ANKARA, TURKEY - JULY 30: Debris found on the island of Reunion east of Madagascar, appears to be part of Malaysia Airlines MH370 that disappeared in 2014. (Photo by Graphic: Ahmet Burak Ozkan/Anadolu Agency/Getty Images)
A policeman and a gendarme stand next to a piece of debris from an unidentified aircraft found in the coastal area of Saint-Andre de la Reunion, in the east of the French Indian Ocean island of La Reunion, on July 29, 2015. The two-metre-long debris, which appears to be a piece of a wing, was found by employees of an association cleaning the area and handed over to the air transport brigade of the French gendarmerie (BGTA), who have opened an investigation. An air safety expert did not exclude it could be a part of the Malaysia Airlines flight MH370, which went missing in the Indian Ocean on March 8, 2014. AFP PHOTO / YANNICK PITOU (Photo credit should read YANNICK PITOU/AFP/Getty Images)
In this image taken from video, police officers looking over a piece of debris from a plane, Wednesday, July 29, 2015, in Saint-Andre, Reunion. Air safety investigators, one of them a Boeing investigator, have identified the component as a "flaperon" from the trailing edge of a Boeing 777 wing, a U.S. official said. Flight 370, which disappeared March 8, 2014, with 239 people on board, is the only 777 known to be missing. (Reunion 1ere via AP) FRANCE OUT
This image taken from video shows a piece of debris from a plane, Wednesday, July 29, 2015, in Saint-Andre, Reunion. Air safety investigators, one of them a Boeing investigator, have identified the component as a "flaperon" from the trailing edge of a Boeing 777 wing, a U.S. official said. Flight 370, which disappeared March 8, 2014, with 239 people on board, is the only 777 known to be missing. (Reunion 1ere via AP) FRANCE OUT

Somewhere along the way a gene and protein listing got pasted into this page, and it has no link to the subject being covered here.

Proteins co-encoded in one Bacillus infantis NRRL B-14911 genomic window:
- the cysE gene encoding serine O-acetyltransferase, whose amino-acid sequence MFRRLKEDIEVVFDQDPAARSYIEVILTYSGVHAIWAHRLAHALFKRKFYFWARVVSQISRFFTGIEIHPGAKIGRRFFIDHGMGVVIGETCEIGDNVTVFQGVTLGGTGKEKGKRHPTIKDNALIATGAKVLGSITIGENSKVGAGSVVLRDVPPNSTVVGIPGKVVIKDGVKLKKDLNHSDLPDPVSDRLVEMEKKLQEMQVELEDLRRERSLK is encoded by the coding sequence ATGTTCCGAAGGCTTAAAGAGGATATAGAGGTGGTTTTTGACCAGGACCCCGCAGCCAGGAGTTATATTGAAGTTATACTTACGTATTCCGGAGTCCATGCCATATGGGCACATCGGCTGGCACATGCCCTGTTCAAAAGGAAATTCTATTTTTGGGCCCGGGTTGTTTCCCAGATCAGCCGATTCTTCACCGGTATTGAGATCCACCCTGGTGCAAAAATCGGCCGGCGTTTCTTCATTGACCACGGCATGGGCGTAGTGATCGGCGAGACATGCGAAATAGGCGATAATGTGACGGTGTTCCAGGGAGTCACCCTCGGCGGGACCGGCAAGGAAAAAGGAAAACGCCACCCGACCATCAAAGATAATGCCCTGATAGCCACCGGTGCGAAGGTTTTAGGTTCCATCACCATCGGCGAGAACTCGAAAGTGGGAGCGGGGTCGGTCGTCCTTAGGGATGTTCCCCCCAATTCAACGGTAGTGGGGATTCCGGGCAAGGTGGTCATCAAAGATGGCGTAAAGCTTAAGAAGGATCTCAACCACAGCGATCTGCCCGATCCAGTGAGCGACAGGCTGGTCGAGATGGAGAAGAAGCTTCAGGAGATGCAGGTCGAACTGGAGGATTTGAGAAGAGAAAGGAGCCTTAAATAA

In this his image taken from video, police officers looking at a piece of debris from a plane, Wednesday, July 29, 2015, in Saint-Andre, Reunion. Air safety investigators, one of them a Boeing investigator, have identified the component as a "flaperon" from the trailing edge of a Boeing 777 wing, a U.S. official said. Flight 370, which disappeared March 8, 2014, with 239 people on board, is the only 777 known to be missing. (Reunion 1ere via AP) FRANCE OUT
A policeman and a gendarme stand next to a piece of debris from an unidentified aircraft found in the coastal area of Saint-Andre de la Reunion, in the east of the French Indian Ocean island of La Reunion, on July 29, 2015. The two-metre-long debris, which appears to be a piece of a wing, was found by employees of an association cleaning the area and handed over to the air transport brigade of the French gendarmerie (BGTA), who have opened an investigation. An air safety expert did not exclude it could be a part of the Malaysia Airlines flight MH370, which went missing in the Indian Ocean on March 8, 2014. AFP PHOTO / YANNICK PITOU (Photo credit should read YANNICK PITOU/AFP/Getty Images)
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Flight 370, which disappeared March 8, 2014, with 239 people on board, is the only 777 known to be missing. The unsuccessful search for the plane has raised concerns worldwide about whether airliners should be required to transmit their locations continually via satellite, especially when flying long distances over the ocean.

"It's the first real evidence that there is a possibility that a part of the aircraft may have been found," said Australian Transport Minister Warren Truss, whose country is leading the search for the plane in a remote patch of ocean far off Australia's west coast.

"It's too early to make that judgment, but clearly we are treating this as a major lead," Truss said.

If it turns out to be part of the Malaysian plane, that could bolster the theory that the plane deviated from its path between Kuala Lumpur and Beijing and turned south into the Indian Ocean. And it would put to rest speculation that it could have traveled north or landed somewhere after being hijacked.

The discovery has changed the life of Reunion environmental worker Johnny Begue. He told The Associated Press that he stumbled across the plane part on Wednesday morning, while collecting stones to grind spices.